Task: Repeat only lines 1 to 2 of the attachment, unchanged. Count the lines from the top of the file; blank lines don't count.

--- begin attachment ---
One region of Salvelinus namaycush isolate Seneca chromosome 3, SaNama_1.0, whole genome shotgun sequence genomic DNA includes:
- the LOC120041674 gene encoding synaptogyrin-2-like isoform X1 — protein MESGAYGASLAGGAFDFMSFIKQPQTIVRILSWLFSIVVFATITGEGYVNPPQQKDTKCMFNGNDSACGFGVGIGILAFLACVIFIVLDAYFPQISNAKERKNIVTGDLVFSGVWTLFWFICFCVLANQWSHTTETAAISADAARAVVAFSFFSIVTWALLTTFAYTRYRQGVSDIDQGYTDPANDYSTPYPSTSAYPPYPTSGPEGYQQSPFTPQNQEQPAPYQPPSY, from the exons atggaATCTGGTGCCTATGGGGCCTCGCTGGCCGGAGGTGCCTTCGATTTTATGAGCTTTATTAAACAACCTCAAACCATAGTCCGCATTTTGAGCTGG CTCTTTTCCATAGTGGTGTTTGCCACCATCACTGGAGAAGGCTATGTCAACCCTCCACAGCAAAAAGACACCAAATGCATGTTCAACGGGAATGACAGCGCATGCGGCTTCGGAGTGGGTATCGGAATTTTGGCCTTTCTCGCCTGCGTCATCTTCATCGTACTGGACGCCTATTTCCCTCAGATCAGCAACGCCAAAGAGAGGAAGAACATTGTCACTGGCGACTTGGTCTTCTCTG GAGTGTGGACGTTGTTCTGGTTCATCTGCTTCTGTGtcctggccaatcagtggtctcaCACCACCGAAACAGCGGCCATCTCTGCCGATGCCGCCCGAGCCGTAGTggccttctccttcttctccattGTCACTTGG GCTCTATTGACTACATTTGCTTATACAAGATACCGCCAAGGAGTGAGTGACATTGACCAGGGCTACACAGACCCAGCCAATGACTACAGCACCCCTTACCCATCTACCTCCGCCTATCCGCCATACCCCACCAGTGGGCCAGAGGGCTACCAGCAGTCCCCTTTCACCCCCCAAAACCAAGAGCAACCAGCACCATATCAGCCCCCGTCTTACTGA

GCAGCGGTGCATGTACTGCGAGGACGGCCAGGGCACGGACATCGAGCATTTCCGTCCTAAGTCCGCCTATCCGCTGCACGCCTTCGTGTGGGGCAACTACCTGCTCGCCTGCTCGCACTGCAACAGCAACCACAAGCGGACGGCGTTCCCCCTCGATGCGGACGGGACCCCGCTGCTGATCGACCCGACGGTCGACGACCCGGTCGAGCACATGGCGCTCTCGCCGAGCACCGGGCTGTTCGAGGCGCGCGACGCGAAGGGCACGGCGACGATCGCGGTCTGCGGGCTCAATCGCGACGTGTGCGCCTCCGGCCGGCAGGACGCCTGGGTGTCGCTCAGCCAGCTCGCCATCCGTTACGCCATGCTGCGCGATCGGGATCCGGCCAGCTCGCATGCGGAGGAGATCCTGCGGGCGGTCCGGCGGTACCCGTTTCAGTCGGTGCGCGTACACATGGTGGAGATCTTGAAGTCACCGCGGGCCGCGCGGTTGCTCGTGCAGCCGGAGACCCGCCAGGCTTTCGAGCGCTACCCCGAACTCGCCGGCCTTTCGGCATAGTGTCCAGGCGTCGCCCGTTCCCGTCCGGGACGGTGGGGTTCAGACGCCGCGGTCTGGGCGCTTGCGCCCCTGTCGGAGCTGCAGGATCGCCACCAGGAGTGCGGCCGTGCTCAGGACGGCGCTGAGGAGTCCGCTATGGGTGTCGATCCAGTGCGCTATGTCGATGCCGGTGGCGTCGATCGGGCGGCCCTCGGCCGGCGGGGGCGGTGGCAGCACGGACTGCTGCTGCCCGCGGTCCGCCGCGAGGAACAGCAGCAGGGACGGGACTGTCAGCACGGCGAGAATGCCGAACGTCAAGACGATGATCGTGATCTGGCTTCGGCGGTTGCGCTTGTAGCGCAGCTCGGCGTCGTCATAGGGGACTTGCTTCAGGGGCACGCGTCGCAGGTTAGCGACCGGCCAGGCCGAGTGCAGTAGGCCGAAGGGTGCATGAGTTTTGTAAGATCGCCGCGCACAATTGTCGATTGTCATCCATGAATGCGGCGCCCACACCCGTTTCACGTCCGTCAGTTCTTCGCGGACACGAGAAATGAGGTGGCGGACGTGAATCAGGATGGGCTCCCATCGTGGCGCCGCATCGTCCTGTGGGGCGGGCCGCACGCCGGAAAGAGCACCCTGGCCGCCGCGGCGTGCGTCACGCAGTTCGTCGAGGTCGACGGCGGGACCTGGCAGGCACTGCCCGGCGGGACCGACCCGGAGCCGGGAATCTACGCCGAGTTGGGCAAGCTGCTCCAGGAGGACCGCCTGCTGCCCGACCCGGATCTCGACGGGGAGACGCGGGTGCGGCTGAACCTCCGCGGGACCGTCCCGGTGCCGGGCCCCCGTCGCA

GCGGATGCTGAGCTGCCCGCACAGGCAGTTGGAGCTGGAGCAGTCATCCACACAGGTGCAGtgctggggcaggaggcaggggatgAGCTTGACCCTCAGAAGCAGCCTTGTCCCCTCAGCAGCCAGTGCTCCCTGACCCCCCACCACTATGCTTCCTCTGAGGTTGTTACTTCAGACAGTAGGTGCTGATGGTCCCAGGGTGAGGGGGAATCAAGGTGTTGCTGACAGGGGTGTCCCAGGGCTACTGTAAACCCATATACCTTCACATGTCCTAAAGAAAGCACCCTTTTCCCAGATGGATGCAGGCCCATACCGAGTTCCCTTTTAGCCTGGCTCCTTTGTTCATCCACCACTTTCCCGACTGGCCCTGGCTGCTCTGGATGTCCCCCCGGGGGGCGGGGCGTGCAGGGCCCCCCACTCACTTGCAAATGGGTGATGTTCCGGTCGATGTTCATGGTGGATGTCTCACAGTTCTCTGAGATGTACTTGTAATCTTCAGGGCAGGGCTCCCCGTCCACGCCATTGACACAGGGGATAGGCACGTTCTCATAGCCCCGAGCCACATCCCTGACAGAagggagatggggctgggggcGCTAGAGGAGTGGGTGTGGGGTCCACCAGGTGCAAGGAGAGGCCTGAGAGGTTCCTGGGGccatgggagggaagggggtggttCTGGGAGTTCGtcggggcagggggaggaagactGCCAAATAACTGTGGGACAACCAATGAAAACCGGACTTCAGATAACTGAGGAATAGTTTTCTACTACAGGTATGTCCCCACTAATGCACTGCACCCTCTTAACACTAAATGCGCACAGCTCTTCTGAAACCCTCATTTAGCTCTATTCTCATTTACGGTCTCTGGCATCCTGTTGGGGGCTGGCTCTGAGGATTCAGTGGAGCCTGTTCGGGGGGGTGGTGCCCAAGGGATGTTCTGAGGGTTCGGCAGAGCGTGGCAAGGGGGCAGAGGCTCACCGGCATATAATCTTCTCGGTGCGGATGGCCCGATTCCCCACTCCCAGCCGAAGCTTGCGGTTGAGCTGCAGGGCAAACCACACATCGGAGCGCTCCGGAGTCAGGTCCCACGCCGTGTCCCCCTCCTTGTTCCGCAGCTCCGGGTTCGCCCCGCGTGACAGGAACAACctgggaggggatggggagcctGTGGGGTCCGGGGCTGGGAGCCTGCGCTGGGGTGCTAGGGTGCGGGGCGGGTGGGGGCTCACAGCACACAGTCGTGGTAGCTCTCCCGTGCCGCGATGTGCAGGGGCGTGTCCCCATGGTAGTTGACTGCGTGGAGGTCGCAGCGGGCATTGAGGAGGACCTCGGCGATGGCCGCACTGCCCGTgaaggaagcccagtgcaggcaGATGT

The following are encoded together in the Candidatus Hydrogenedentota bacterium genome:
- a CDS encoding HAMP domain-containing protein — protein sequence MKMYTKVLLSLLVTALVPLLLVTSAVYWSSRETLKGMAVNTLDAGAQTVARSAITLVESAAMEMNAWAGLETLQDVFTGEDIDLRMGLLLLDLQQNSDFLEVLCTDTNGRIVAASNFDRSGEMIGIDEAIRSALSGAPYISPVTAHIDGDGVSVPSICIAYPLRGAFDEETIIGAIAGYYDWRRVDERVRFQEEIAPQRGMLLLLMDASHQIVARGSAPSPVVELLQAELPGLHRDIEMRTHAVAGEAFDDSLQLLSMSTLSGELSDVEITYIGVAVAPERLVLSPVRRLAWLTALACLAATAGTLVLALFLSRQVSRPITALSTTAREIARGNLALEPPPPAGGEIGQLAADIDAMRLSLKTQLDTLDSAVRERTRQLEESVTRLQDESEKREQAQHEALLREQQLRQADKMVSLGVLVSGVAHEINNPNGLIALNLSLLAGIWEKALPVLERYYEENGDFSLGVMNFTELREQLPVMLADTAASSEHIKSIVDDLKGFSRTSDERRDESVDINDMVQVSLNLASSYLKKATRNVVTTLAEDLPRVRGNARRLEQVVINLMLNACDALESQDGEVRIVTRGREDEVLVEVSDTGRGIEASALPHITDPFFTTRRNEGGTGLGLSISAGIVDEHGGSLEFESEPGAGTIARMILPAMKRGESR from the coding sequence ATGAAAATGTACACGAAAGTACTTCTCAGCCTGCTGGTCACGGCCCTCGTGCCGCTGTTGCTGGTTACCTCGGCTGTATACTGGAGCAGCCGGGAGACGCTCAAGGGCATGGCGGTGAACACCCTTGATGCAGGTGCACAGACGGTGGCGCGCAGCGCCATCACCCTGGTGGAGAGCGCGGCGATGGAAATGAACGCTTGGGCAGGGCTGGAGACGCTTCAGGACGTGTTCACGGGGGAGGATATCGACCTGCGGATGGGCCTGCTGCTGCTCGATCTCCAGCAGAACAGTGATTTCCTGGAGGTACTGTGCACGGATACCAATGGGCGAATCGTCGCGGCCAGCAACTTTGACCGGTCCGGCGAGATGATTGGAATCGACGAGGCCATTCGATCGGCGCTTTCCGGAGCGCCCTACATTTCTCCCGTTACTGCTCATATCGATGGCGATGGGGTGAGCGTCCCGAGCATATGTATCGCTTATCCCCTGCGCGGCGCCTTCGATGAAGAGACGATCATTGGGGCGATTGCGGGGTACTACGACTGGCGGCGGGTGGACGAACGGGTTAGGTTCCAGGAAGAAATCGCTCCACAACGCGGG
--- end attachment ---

One region of Salvelinus namaycush isolate Seneca chromosome 3, SaNama_1.0, whole genome shotgun sequence genomic DNA includes:
- the LOC120041674 gene encoding synaptogyrin-2-like isoform X1 — protein MESGAYGASLAGGAFDFMSFIKQPQTIVRILSWLFSIVVFATITGEGYVNPPQQKDTKCMFNGNDSACGFGVGIGILAFLACVIFIVLDAYFPQISNAKERKNIVTGDLVFSGVWTLFWFICFCVLANQWSHTTETAAISADAARAVVAFSFFSIVTWALLTTFAYTRYRQGVSDIDQGYTDPANDYSTPYPSTSAYPPYPTSGPEGYQQSPFTPQNQEQPAPYQPPSY, from the exons atggaATCTGGTGCCTATGGGGCCTCGCTGGCCGGAGGTGCCTTCGATTTTATGAGCTTTATTAAACAACCTCAAACCATAGTCCGCATTTTGAGCTGG CTCTTTTCCATAGTGGTGTTTGCCACCATCACTGGAGAAGGCTATGTCAACCCTCCACAGCAAAAAGACACCAAATGCATGTTCAACGGGAATGACAGCGCATGCGGCTTCGGAGTGGGTATCGGAATTTTGGCCTTTCTCGCCTGCGTCATCTTCATCGTACTGGACGCCTATTTCCCTCAGATCAGCAACGCCAAAGAGAGGAAGAACATTGTCACTGGCGACTTGGTCTTCTCTG GAGTGTGGACGTTGTTCTGGTTCATCTGCTTCTGTGtcctggccaatcagtggtctcaCACCACCGAAACAGCGGCCATCTCTGCCGATGCCGCCCGAGCCGTAGTggccttctccttcttctccattGTCACTTGG GCTCTATTGACTACATTTGCTTATACAAGATACCGCCAAGGAGTGAGTGACATTGACCAGGGCTACACAGACCCAGCCAATGACTACAGCACCCCTTACCCATCTACCTCCGCCTATCCGCCATACCCCACCAGTGGGCCAGAGGGCTACCAGCAGTCCCCTTTCACCCCCCAAAACCAAGAGCAACCAGCACCATATCAGCCCCCGTCTTACTGA